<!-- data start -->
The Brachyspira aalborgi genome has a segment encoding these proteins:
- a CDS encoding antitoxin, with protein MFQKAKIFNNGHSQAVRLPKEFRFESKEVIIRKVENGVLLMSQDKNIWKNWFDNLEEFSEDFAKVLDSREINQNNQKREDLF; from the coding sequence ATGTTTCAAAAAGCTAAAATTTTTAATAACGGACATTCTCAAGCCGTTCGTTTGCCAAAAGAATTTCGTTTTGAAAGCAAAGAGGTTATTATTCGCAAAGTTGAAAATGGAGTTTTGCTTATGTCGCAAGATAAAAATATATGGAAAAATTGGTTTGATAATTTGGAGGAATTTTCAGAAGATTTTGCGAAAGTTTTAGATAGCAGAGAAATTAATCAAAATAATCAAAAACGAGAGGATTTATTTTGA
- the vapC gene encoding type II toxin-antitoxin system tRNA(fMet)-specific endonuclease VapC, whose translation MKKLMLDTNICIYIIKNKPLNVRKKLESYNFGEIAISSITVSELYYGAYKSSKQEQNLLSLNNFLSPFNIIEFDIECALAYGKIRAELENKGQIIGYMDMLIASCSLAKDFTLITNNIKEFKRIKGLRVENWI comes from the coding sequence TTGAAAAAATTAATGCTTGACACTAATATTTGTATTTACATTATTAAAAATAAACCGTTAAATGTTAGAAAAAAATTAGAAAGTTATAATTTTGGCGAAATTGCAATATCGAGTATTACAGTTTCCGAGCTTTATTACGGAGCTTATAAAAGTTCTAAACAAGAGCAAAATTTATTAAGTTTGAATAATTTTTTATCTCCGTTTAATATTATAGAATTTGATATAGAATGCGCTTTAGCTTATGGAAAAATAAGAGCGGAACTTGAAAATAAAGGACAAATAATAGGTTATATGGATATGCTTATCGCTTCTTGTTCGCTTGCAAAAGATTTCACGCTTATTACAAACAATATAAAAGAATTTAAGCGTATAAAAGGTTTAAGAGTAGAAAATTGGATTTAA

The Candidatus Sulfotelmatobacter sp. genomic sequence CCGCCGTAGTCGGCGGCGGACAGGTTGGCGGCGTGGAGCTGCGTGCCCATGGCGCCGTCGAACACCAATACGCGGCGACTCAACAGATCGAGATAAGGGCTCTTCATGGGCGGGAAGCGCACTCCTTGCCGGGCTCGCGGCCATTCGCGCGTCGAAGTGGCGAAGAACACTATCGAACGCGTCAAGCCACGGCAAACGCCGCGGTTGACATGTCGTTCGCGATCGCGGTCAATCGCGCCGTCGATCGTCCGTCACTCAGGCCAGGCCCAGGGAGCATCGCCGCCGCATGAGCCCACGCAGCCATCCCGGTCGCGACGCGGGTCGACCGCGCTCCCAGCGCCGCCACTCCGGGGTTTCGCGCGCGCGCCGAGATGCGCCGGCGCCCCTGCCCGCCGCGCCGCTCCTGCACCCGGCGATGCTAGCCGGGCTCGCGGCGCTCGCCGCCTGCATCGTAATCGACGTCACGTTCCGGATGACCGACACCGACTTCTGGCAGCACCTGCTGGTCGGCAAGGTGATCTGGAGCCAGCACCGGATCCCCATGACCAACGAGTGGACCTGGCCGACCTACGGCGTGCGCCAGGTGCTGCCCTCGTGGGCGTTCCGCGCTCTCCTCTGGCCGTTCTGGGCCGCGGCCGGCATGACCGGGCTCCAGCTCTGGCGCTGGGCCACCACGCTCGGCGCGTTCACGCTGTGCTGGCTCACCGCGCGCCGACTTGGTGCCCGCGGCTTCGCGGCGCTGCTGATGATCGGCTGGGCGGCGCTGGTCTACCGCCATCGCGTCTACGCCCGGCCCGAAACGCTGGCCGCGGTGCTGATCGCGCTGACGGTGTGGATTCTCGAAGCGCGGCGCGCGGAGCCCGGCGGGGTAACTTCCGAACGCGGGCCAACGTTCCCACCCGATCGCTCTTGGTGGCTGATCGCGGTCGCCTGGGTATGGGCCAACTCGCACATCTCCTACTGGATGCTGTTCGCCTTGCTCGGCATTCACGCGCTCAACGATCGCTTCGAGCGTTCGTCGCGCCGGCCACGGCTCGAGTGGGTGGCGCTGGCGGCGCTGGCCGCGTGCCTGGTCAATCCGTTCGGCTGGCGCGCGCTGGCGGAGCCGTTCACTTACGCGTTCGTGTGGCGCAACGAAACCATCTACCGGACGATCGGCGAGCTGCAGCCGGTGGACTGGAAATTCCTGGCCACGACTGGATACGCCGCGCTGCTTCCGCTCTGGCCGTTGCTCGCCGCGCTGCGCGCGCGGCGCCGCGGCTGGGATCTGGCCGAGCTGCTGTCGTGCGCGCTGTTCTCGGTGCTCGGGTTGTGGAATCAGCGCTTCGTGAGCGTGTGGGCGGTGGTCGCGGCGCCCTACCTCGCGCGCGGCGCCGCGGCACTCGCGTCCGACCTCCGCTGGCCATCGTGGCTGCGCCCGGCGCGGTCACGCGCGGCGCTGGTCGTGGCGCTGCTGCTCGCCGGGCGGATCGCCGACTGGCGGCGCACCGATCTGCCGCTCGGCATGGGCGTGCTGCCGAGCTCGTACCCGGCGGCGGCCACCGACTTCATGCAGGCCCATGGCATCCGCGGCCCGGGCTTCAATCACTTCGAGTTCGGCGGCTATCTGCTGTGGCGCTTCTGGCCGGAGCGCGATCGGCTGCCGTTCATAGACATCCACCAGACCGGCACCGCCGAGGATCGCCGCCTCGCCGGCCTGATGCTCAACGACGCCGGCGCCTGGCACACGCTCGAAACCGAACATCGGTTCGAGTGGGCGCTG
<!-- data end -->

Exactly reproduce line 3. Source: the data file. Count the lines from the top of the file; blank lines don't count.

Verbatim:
- the vapC gene encoding type II toxin-antitoxin system tRNA(fMet)-specific endonuclease VapC, whose translation MKKLMLDTNICIYIIKNKPLNVRKKLESYNFGEIAISSITVSELYYGAYKSSKQEQNLLSLNNFLSPFNIIEFDIECALAYGKIRAELENKGQIIGYMDMLIASCSLAKDFTLITNNIKEFKRIKGLRVENWI comes from the coding sequence TTGAAAAAATTAATGCTTGACACTAATATTTGTATTTACATTATTAAAAATAAACCGTTAAATGTTAGAAAAAAATTAGAAAGTTATAATTTTGGCGAAATTGCAATATCGAGTATTACAGTTTCCGAGCTTTATTACGGAGCTTATAAAAGTTCTAAACAAGAGCAAAATTTATTAAGTTTGAATAATTTTTTATCTCCGTTTAATATTATAGAATTTGATATAGAATGCGCTTTAGCTTATGGAAAAATAAGAGCGGAACTTGAAAATAAAGGACAAATAATAGGTTATATGGATATGCTTATCGCTTCTTGTTCGCTTGCAAAAGATTTCACGCTTATTACAAACAATATAAAAGAATTTAAGCGTATAAAAGGTTTAAGAGTAGAAAATTGGATTTAA